In rare cases, severe neurological reactions have been observed too, but that very rarity makes it impossible to determine if they were caused by the vaccine or were a mere coincidence in timing. Still, the no-fault rule of the VICP doesn't seek proof of causation, which means that claims like this are covered—and those are the ones that drive up the overall average.
"In cases in which there is a lifetime injury, the award will be the equivalent of many millions of dollars," says New York-based attorney Robert Krakow, who has represented petitioners in hundreds of vaccine injury claims. "It could be $20 million over a lifetime." Just three such claims a year—out of the many millions of vaccines administered annually—0ver the course of the 27 years the VICP has been in effect can account for half of the total dollars spent on awards.
No surprise, since the rise of the anti-vax fringe, the VICP has been inundated. In 1998, the year U.K. physician Andrew Wakefield published his fraudulent paper linking the MMR vaccine to autism, just 325 injury claims were filed, 181 were dismissed and 144 were compensated. In 2010, Wakefield's fraud was exposed, his paper was withdrawn and he was stripped of his license to practice medicine in the U.K. But the anti-vax hysteria had been unleashed, driven in part by anti-vaccine drum-bangers like Jenny McCarthy. The following year, 1,637 claims were filed. In 2012, that figure rose further, to 2,702. The number of awards granted increased as well, but still remained in the low triple digits—266 in 2011 and 263 in 2012.
Certainly, vaccine science is not fixed, and different circumstances lead to different law. The case of Hannah Poling, the 9-year-old Georgia girl who, in 2008, received a $1.5 million award when the court agreed that vaccinations contributed to her later-onset autism, rocked the medical community and only worsened the anti-vax panic. But Poling was a special case; she was suffering from an underlying disorder of the mitochondria, or the energy-processing organelle in the cells. This made her vulnerable to any oxidative stress that could, in theory, be caused by vaccines. Mitochondrial disorders are increasingly being cited in vaccine court claims, but the conditions are not common and are poorly understood. "The belief is that the vaccine triggers a decompensation," says Krakow, "but this is controversial."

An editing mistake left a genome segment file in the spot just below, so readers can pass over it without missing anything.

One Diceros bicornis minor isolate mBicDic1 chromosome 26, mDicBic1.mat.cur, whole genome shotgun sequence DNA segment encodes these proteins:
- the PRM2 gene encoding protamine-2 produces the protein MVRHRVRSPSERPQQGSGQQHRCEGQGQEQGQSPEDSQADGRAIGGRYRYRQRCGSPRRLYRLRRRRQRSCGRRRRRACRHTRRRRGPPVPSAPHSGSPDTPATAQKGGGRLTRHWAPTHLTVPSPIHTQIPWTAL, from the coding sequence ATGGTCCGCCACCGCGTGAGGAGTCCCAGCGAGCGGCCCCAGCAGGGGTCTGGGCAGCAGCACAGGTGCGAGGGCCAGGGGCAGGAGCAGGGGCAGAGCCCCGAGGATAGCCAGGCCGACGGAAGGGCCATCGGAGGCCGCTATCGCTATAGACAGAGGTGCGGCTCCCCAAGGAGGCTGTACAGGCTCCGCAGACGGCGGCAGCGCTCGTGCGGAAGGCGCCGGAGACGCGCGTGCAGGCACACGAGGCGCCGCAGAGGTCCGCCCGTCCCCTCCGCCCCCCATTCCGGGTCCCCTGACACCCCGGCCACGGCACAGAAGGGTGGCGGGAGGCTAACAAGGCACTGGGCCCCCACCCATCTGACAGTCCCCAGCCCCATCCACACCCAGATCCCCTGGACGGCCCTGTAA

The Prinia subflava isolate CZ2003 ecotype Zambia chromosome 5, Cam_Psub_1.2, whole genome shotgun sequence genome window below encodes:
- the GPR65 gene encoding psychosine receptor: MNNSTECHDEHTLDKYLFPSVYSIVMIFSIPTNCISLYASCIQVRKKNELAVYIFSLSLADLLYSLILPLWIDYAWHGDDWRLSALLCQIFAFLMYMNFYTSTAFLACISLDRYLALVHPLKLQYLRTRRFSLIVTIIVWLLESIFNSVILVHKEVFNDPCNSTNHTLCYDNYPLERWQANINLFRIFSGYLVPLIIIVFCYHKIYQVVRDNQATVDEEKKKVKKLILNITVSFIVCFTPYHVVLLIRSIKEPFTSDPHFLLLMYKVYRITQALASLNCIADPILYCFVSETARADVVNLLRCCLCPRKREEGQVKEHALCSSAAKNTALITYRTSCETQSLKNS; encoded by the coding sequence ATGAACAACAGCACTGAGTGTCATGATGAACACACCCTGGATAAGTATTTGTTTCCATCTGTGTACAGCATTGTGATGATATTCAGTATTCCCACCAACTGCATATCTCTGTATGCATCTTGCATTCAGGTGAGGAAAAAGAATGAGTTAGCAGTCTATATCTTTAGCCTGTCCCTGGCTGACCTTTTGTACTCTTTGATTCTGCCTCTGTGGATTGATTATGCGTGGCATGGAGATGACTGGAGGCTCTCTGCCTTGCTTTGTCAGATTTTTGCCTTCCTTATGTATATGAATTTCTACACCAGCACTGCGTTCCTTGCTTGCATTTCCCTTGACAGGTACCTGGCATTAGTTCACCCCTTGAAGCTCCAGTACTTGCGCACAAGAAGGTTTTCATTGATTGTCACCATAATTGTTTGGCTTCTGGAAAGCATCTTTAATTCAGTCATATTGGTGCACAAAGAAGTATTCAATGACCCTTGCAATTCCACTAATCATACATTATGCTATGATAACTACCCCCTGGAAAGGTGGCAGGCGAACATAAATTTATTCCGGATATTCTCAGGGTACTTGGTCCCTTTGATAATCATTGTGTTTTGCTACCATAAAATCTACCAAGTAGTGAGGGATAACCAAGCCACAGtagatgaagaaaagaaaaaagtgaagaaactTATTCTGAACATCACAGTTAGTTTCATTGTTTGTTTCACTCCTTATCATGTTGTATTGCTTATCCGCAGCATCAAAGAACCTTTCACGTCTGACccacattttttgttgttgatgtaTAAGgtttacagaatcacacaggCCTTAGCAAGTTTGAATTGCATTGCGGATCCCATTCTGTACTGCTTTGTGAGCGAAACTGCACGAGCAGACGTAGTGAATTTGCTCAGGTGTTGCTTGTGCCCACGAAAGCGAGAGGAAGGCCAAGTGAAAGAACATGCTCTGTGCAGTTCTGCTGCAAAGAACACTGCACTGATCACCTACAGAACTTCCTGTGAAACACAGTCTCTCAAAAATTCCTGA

What's not controversial is the far bigger picture, which is that medicine has never been about eliminating all risks, but about minimizing and balancing and coolly considering them. Childhood diseases are a manifest danger, capable of sickening hundreds of thousands or even millions of kids each year. Vaccines, which offer powerful—if imperfect—protection, all-but eliminate that peril. Yes, they introduce a tiny bit of their own risk, but they still leave children far safer than they otherwise would be. For the literal one in a million who are harmed, the VICP stands by to help. For the rest, it's the vaccines themselves that do the helping.